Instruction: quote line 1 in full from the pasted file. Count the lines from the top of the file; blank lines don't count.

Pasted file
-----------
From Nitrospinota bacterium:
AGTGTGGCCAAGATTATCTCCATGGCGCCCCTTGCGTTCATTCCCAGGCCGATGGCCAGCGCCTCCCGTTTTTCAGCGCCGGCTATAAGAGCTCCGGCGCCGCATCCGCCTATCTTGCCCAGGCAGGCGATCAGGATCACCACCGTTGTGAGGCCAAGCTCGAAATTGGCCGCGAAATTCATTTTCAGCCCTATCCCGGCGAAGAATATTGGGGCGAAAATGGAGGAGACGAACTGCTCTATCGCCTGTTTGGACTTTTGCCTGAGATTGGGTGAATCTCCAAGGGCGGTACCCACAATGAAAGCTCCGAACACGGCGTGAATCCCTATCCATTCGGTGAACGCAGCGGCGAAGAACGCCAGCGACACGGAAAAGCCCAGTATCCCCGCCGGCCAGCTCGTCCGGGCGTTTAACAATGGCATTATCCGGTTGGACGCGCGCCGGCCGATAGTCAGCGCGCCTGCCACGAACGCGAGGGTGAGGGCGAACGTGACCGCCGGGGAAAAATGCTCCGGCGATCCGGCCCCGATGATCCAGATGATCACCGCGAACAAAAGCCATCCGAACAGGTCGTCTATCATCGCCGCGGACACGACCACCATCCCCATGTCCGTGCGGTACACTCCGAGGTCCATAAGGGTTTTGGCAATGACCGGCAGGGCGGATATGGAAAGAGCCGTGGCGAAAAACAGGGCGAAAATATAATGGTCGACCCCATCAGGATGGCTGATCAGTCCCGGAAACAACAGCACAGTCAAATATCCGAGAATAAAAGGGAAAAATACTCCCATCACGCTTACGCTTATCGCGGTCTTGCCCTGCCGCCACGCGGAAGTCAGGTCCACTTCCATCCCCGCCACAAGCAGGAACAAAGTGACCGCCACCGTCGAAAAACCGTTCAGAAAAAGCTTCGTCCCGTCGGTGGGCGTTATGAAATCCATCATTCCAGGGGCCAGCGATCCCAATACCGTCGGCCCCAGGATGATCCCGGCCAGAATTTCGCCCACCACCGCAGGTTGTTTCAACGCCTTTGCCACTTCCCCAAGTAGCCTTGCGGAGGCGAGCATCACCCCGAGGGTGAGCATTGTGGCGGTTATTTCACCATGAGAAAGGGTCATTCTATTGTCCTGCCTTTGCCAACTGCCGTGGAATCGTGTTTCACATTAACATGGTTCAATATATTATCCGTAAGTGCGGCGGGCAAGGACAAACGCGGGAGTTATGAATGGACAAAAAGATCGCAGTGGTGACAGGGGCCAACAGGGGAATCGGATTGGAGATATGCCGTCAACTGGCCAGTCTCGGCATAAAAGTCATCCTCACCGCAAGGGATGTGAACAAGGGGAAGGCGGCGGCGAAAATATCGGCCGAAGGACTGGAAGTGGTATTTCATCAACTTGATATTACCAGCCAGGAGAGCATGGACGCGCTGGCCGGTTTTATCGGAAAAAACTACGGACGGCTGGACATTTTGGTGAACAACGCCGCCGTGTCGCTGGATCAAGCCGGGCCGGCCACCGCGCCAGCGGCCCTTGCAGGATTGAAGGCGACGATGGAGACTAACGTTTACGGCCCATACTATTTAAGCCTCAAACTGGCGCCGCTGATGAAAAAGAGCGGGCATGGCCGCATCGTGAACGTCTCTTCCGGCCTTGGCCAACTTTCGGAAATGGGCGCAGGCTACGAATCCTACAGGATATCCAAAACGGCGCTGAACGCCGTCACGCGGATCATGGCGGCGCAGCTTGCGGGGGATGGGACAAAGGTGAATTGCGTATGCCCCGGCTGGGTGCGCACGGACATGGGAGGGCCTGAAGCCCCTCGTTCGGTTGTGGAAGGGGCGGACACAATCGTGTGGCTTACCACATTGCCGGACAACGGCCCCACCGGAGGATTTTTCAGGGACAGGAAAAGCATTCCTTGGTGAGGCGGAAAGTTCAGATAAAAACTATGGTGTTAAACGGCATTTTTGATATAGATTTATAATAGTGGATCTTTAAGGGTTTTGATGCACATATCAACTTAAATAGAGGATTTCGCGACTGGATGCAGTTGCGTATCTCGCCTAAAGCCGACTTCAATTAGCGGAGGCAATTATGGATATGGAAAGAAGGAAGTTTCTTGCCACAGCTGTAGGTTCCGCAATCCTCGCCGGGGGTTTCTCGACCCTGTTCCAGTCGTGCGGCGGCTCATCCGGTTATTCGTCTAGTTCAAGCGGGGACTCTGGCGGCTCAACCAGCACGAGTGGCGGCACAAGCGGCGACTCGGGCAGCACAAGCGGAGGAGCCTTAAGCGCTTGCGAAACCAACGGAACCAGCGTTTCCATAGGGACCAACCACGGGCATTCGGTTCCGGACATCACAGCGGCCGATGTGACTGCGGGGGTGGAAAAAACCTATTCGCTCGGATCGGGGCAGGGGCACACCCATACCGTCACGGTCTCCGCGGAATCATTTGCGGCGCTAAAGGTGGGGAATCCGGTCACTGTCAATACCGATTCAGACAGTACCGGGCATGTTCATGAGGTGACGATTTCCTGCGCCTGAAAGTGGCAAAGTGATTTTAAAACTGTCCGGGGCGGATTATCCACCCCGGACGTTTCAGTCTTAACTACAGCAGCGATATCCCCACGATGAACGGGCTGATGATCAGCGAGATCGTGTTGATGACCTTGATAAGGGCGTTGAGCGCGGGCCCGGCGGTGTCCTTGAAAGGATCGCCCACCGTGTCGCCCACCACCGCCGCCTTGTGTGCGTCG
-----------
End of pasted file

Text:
From Nitrospinota bacterium: